Posted On January 7, 2022

Body Image, Body Shame, Stewardship

by | Jan 7, 2022 | Featured, The Gospel and the Christian Life

We are engulfed in a body-focused world. In our media and entertainment-driven age, we are being told stories from all angles about our body’s purpose, how our bodies must look, and what we can do to make our bodies look a certain way. Turn on the TV, unlock our phones, go to the theaters, enter the check-out aisle at the grocery store, and what do we see? We see pictures and videos of celebrities, athletes, actors, and actresses intended to draw our eyes to their sculpture-like bodies. The purpose of our bodies has been presented, and little by little, we begin to believe the lie that our bodies were made to attract others. The standard for what our bodies should look like has been set, and every time we see these images, our minds begin to construct what we think our own bodies should look like.

It is of no surprise then that the issues of body image and body shame are so often discussed in our world today, but what do these terms mean exactly? According to the Merrian-Webster dictionary, body image is “a subjective picture of one’s own physical appearance established by self-observation and by noting the reactions of others.” Although closely related, body image differs from body shame in that body shame is “to criticize or mock someone (or one’s self) for supposed body faults or imperfections.” You may find that these definitions describe your own life or the life of someone you love, as body image and body shaming are real issues for many people. In the U.S., 25% of male teenagers are concerned about how muscular/lean they are,[1] and 9% of adult males report frequent body checking.[2] For females, 50% of 13-year-olds and 70% of 17-year-olds are unhappy with their bodies, and another 70% report withdrawing from activities because of their bodies.[3]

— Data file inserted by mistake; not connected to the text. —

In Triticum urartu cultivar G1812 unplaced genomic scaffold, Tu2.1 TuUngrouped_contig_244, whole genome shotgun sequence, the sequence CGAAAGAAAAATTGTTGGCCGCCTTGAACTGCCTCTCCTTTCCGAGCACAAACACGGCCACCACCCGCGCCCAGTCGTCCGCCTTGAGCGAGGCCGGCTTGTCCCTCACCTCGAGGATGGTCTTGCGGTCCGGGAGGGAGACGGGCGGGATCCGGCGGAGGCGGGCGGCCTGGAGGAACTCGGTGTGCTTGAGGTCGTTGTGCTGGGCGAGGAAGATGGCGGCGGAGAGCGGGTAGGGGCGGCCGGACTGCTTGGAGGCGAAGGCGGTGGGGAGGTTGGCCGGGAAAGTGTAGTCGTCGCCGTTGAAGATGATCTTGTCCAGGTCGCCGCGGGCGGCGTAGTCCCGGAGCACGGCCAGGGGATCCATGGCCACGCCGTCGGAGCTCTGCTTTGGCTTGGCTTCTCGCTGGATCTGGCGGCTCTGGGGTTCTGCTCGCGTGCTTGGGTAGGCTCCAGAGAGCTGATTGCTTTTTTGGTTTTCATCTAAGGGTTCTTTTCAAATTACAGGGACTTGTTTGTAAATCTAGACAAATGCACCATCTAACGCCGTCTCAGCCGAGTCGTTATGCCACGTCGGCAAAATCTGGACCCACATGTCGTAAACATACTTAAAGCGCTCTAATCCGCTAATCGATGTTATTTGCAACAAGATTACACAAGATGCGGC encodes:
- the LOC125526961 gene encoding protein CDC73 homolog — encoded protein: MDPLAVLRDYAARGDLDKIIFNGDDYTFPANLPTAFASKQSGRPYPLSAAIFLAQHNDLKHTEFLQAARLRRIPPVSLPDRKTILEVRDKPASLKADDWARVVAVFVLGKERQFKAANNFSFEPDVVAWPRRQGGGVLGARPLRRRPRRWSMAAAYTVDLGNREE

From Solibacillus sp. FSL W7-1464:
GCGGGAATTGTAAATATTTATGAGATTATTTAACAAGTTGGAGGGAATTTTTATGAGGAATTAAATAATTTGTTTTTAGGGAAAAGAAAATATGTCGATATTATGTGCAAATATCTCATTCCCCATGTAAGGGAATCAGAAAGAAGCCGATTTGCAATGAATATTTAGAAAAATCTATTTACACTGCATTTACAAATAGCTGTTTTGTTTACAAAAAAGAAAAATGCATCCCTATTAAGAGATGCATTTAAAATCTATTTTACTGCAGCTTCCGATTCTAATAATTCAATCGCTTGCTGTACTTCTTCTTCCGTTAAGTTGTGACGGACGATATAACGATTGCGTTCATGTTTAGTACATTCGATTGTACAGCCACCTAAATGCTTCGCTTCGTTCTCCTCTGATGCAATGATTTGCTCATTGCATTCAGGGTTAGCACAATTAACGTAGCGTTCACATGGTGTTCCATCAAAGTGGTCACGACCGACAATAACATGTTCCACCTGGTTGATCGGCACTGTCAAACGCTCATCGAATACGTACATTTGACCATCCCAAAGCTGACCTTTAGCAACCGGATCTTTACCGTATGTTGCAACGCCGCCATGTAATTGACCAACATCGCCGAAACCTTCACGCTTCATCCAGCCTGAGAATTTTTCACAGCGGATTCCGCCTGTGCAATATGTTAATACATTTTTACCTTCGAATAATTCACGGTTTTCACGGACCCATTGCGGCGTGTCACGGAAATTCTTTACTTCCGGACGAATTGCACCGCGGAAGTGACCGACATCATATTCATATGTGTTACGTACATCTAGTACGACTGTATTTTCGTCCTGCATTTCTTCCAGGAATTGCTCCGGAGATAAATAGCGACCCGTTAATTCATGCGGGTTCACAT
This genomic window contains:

There is much being said about the causes and solutions for struggles with body image and body shame. We are told to love our bodies as they are, to believe that our bodies are good enough, and to be kinder to ourselves. But in order to begin understanding how we can embrace the body that we have, we must ask the question: what does God, the Creator of our bodies, have to say about our bodies?

We must start where it all began: with the creation of embodied humanity. In Genesis 1:27, the reason for which human beings were made is laid out for us: “So God created man in his own image, in the image of God he created him; male and female he created them.” Have you ever wondered what you were made to do? This verse tells us that human beings were uniquely made by God to know God and make Him known on earth as His representatives by filling the earth (increasing in number) and subduing and having dominion over the earth (to name and care for the earth). Genesis 1:1-25 clearly reveals God as a personal, rational, creative, competent to control the world He has made, and morally admirable.[4] Therefore, as humankind alone is made in His image, they possess these qualities in their own unique creaturely way. And how did God create man to fulfill their purpose? “The LORD God formed the man from the dust of the ground and breathed into his nostrils the breath of life, and the man became a living being” (Genesis 2:7). According to this verse, human beings are both 1) body (material), and 2) soul (immaterial). In order for mankind to fulfill their image-bearing responsibilities of exercising dominion over the material world and showing affection for other rational beings, they must have a material body. So, what we can conclude from this is that our bodies were given to us by God so that we may bring Him glory by using them to care for His created world and to care for our fellow man.

Why do so many people struggle with their body image then? We need to recognize that the Fall of mankind into sin has greatly distorted our ability to reflect God’s holiness rightly. We still have our bodies, but sin has caused us to turn in on ourselves. Sin has caused us to use our bodies to bring ourselves glory rather than God. Instead of exerting our energy to bring God glory by caring for His created world and our fellow man, we exert our energy to satisfy our own desires for approval, wealth, power, reputation, and praise. Instead of finding our satisfaction in the all-satisfying God and reflecting His glory, we look to our bodies to find satisfaction in the approval of ourselves and others and end up unsatisfied. So, if you are unsatisfied with your body today, take heart, for you were never made to find your satisfaction there.